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These Are Days

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Yesterday Grace, Whit and I went back to Storyland. Our first visit was nothing short of magical and I wanted to experience that again. I am determined to jam this summer that I’m not working full of memories for the children. I’m anxious about what reality will look like once I go back to work, and I realize this may be a once-in-a-lifetime chance. To that end, I just made plans to take them both to Legoland (yes, in San Diego, ie almost as far as you can get from Boston within the continental US) for three days in early August. I don’t know if I’m insane. After Whit melted down at Chili’s tonight I was convinced I was. But once I caught a glimpse of his angelic sleeping face in the rearview mirror, I decided again that it was a good idea. Stay tuned.


They had another marvelous day at Storyland. We left an hour earlier than planned because it started pouring. As I pulled out of the parking lot I felt a pang of real sadness, surprised by how unhappy I was that this much-anticipated visit was over. I don’t know when we will be back, if I’ll be able to just take them here on the spur of the moment next summer, or even what next week holds.


As we sat in traffic in North Conway, the kids descended into their annoying and predictable bickering. Whit snapped at Grace, “I don’t like you, Grace. Not at all.” She surprised me by saying to him, calmly, “Whit, I know you don’t mean that. I know you care a lot about me.” Conversation closed. She turned and looked out of her window, ignoring him for a while.


After a dinner pitstop at Chili’s we drove the last hour to Boston. Whit fell asleep clutching the threadbare and treasured animal that he’s taken to calling his Beloved Monkey, a name that for some reason charms me. Grace was tired but not asleep, gazing out into the evening. It was simply a beautiful night, everything soft around the edges, the world draped in the faint pink haze of sunset. “Grace?” I spoke into the quiet stillness that had settled over the car. She nodded, caught my eye in the mirror. “I thought what you said earlier about knowing Whit loves you even when he said otherwise was really smart. Try to remember that in life. People say a lot of things they don’t mean.”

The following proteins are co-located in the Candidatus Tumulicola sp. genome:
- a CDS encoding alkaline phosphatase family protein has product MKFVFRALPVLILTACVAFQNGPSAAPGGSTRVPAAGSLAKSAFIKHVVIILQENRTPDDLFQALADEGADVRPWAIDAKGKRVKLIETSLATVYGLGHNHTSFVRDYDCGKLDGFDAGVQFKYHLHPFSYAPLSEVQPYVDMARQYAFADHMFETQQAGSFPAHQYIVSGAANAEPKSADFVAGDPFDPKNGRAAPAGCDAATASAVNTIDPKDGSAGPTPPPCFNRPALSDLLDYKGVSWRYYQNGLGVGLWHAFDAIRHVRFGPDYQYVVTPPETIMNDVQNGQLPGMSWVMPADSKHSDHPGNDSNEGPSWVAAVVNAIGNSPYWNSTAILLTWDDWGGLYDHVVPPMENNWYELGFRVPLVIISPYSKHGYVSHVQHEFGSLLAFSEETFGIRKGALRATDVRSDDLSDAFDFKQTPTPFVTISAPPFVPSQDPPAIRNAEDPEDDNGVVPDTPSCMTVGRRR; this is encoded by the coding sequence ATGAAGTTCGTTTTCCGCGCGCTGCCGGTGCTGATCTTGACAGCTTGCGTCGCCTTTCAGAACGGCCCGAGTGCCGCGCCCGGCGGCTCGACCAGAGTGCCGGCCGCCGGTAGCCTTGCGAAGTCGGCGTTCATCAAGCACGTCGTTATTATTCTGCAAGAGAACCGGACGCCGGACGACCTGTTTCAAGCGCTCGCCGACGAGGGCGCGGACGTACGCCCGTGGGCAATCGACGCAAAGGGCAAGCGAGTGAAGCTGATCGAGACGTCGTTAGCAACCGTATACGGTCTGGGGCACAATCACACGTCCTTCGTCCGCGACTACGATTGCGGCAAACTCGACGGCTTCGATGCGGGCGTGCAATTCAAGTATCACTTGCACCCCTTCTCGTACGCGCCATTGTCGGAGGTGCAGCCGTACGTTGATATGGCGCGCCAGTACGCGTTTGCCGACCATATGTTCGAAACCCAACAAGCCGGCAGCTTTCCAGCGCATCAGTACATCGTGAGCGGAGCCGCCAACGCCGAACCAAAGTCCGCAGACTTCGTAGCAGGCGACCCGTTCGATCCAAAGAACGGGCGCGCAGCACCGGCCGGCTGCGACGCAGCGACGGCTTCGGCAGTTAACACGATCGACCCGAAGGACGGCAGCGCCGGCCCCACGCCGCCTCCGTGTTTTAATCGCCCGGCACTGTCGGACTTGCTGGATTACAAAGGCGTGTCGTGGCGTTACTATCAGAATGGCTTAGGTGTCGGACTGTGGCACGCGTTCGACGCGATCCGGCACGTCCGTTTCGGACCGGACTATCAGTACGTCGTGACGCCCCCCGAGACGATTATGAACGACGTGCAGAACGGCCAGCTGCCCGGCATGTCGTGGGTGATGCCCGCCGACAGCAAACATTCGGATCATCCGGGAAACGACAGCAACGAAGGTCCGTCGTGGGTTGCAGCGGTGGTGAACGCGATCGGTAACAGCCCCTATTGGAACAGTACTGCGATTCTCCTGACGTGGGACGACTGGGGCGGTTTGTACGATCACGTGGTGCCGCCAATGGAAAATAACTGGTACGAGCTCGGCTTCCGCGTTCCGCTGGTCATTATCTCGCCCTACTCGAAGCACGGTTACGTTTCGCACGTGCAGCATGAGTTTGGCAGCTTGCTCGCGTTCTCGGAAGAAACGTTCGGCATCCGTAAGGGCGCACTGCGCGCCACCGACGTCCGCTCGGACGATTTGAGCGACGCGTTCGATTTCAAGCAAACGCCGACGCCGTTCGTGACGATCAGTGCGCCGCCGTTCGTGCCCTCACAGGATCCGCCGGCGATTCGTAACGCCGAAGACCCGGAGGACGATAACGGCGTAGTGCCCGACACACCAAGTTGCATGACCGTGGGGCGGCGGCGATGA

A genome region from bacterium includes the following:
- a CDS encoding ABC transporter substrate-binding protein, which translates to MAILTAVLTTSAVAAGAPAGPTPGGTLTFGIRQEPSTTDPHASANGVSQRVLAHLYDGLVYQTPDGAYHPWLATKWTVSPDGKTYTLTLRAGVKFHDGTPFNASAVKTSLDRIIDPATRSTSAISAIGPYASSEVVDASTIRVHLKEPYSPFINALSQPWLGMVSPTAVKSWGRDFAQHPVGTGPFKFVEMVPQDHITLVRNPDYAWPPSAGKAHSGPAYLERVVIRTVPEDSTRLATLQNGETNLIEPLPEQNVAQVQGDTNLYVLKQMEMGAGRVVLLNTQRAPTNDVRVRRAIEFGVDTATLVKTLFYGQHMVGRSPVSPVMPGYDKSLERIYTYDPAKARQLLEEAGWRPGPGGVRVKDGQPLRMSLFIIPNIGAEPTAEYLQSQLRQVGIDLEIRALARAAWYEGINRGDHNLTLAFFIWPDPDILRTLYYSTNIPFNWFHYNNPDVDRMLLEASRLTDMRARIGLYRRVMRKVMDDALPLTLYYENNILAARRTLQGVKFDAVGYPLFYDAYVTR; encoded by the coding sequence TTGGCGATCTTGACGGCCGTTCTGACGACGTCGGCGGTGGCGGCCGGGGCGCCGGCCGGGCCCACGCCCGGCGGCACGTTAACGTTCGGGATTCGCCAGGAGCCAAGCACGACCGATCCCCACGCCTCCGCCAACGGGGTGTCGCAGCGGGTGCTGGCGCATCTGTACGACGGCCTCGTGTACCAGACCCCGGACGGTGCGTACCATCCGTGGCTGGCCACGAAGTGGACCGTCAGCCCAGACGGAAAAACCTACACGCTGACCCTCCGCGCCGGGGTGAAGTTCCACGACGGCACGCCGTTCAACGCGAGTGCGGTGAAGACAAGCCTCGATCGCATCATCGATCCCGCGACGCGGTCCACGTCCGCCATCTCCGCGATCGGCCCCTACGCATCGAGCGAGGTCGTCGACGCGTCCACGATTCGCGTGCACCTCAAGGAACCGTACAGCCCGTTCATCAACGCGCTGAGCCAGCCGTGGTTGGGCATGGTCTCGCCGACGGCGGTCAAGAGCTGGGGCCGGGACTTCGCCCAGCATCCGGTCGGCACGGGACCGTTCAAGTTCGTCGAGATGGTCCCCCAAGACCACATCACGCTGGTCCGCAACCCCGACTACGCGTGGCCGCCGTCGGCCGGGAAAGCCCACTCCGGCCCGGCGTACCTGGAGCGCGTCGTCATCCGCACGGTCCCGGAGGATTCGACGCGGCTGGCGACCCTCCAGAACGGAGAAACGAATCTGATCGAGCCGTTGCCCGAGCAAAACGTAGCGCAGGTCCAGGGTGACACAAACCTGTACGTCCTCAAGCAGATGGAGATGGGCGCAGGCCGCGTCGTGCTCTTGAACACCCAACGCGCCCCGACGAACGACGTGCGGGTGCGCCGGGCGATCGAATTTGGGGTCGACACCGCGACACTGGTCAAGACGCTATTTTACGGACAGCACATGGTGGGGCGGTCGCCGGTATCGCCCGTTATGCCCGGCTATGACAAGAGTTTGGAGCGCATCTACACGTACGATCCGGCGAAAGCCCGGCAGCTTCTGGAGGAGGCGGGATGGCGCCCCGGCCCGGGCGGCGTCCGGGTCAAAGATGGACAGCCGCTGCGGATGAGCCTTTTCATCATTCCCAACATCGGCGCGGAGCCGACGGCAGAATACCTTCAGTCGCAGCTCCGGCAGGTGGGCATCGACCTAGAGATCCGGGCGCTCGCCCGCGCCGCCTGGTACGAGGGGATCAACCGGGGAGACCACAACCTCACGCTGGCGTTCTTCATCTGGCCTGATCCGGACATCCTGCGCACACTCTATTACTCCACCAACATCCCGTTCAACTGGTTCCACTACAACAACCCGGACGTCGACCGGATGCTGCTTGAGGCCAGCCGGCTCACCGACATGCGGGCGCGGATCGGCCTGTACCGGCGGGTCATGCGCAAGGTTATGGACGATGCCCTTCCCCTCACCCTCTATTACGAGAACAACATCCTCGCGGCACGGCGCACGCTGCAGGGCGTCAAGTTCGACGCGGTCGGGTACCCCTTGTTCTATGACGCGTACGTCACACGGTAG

“Yes. I think sometimes people say things because they are tired, and cranky, and angry.” She lapsed into silence again and my breath caught in my throat at my daughter’s wisdom. May she hold onto this particular piece of it; I know I for one could use the reminder on an almost daily basis.


The song “These Are Days” came on the radio and about halfway through I realized I was singing along under my breath.


These are days you’ll remember …
Never before or never since, I promise,
will the whole world be warm as this.


I was startled to feel tears rolling down my face. These familiar roads, this beautiful city that I love, on the horizon, wreathed in pale pink fog, these sleepy children, these days passing faster than I can bear. Yet again of the loss that limns every single minute of my life lurched up into the foreground. My heart is so full of aches and fears right now, of feelings so big they threaten to overwhelm me. No matter how determined or desperate I am to make this summer full of warmth for Grace and Whit, of memories and joy, it will end. There is nothing I can do to change that. The keening anguish of this fact is sometimes truly more than I can bear.


I noticed that the license plate on the car in front of me was BEACON. Yes. This is my beacon, there is no question: remembering that this is all I have brings me back, over and over again, to right now. I drove through the beautiful dusk, feeling again the haunting awareness of how fleeting it all is, acknowledging reluctantly the unavoidable truth that my grasping at moments just makes them run through my fingers more quickly. Following my beacon, my eyes dazzled by the deep summer blue sky smudged with faint pink and gray clouds, and light glowing from below the horizon, I drove my children home.

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